§ Jimmy Palmiotti is blogging for the Painkiller Jane site at SciFi.com and his first post includes a report on Barcelona and a picture of Amanda Conner and a balloon with a picture of a bunny rubbing a carrot on it.
It was a pretty amazing show featuring a who’s who of international comic book talents and a weekend attendance of over 110,000 people. All there just for the love of comic books. This was a wonderful and encouraging thing…especially since the show was sponsored by Coke [not Pepsi] and Spain’s very own sci-fi channel.
The most fun thing for me was seeing all the different versions of the Spanish printings of the Painkiller Jane comic book. There is something so surreal about seeing something you created reformatted to a totally new language.
Chance in Hell: it’s funny, because that’s getting a lot of interest, even though it’s probably my lightest work I’m going to be doing. Originally, when I was doing the Fritz stories, and I made her a B-movie actress, I got inspired to show little bits of these little B-movies, you know? And then it got a little more ambitious to where I’d dedicate whole issues to these little stories. Pretty soon it started growing like, why don’t I just do a whole graphic novel based one of these little films? But I didn’t want to use this character in Love and Rockets any more…for the time being. And that was at the time the whole graphic novel thing happened. You know, Blankets did well, and different books, and there was just a feeding frenzy for graphic novels. This is what three, four years ago? So I thought, well, I better start doing graphic novels—that’s more what I want to do anyway.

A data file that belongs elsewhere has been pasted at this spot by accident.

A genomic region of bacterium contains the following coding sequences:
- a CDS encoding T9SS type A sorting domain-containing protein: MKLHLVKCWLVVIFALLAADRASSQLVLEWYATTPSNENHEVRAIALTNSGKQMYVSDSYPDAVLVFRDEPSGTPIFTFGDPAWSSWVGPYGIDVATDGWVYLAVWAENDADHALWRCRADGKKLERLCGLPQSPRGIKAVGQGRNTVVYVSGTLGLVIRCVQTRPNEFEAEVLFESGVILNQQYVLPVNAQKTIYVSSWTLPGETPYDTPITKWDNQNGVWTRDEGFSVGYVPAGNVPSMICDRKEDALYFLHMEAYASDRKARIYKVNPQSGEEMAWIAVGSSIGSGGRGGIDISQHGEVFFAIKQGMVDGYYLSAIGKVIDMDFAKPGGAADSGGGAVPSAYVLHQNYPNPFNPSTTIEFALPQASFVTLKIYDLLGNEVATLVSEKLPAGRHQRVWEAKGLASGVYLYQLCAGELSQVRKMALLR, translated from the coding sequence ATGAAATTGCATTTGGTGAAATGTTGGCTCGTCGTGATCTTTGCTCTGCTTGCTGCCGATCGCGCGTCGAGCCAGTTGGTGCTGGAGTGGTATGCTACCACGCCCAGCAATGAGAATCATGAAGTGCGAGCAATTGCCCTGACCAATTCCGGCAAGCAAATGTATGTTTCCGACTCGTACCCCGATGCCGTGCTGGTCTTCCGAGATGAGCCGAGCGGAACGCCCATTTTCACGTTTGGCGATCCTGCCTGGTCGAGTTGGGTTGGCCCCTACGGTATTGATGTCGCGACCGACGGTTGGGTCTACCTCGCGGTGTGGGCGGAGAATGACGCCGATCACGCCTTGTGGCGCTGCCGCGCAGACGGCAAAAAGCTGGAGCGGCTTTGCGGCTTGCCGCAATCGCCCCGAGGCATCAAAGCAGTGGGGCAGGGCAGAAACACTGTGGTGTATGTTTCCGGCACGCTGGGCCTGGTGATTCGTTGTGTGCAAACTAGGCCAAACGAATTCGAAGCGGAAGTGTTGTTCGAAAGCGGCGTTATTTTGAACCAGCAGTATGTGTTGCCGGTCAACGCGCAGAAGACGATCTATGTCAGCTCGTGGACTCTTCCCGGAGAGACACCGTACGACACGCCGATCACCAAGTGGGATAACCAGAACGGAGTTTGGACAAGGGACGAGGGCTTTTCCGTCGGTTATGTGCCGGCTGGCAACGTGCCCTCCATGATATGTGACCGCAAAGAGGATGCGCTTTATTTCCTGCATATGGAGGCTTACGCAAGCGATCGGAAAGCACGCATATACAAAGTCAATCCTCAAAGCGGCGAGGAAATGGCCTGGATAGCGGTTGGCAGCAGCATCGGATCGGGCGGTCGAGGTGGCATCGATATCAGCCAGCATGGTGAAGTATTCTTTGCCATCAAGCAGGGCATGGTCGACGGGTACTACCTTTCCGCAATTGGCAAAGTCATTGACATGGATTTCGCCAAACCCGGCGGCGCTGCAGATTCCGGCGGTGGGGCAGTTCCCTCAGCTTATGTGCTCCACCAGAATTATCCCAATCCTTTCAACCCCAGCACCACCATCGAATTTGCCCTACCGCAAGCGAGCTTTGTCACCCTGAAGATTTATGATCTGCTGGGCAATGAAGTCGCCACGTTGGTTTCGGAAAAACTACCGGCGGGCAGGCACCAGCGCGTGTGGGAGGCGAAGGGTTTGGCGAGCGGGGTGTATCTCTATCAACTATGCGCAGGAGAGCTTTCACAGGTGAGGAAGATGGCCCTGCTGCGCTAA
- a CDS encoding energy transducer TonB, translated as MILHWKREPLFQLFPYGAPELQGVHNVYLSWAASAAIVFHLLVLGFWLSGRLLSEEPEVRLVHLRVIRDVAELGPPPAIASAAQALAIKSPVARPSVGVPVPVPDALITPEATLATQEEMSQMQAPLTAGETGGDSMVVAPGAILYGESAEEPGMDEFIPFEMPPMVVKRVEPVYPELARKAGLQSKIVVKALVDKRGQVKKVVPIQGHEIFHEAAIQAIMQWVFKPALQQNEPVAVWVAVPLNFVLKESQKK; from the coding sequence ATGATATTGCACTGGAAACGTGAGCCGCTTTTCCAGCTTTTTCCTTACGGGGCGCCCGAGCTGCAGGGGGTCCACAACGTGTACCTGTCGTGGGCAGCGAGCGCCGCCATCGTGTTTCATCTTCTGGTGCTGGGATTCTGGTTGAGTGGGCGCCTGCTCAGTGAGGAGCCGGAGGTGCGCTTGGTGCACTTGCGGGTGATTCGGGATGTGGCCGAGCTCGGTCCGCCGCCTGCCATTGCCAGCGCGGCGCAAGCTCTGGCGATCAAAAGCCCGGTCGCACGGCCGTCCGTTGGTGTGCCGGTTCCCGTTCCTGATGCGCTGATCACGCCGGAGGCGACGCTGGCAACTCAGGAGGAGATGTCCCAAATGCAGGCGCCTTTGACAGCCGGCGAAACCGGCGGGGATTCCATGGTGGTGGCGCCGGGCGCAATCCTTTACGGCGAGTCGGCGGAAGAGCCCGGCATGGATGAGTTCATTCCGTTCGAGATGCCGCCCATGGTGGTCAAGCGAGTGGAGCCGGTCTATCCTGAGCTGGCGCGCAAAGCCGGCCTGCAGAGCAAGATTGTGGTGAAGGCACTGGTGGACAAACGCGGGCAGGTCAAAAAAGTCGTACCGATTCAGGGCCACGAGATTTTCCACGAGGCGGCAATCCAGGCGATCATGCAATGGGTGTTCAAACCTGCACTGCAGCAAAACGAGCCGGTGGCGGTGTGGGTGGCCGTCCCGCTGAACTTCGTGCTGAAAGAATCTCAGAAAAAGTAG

That ear looks incorrect, but it’s the only one in the story that does so, so let’s overlook that (in much the same way that you forgave a clumsy ear of mine a couple of weeks back). What strikes us about this picture is the use of the chinagraph pencil to soften and model forms, most successfully on the pretty girl’s cheek. The only other place I’ve seen that effect in a vintage comic was in Kubert’s Firehair in the late ’60s (but I’m no completist). The second image is the last page from the same story. There’s one place in an earlier page where the artist doesn’t seem to have entirely figured out a photo he’s using for reference, but on this last page we can see that he does have an organisational skill. He makes an attractive arrangement out of a relatively static scene, focussing on body language and expression, with a restrained use of spotted blacks and once again various ways of softening the hard medium of black line art. Colletta never generates the intensity that Alex Toth could with the same kind of material, but I always enjoy picking up these old things when I find them, and they never cost very much.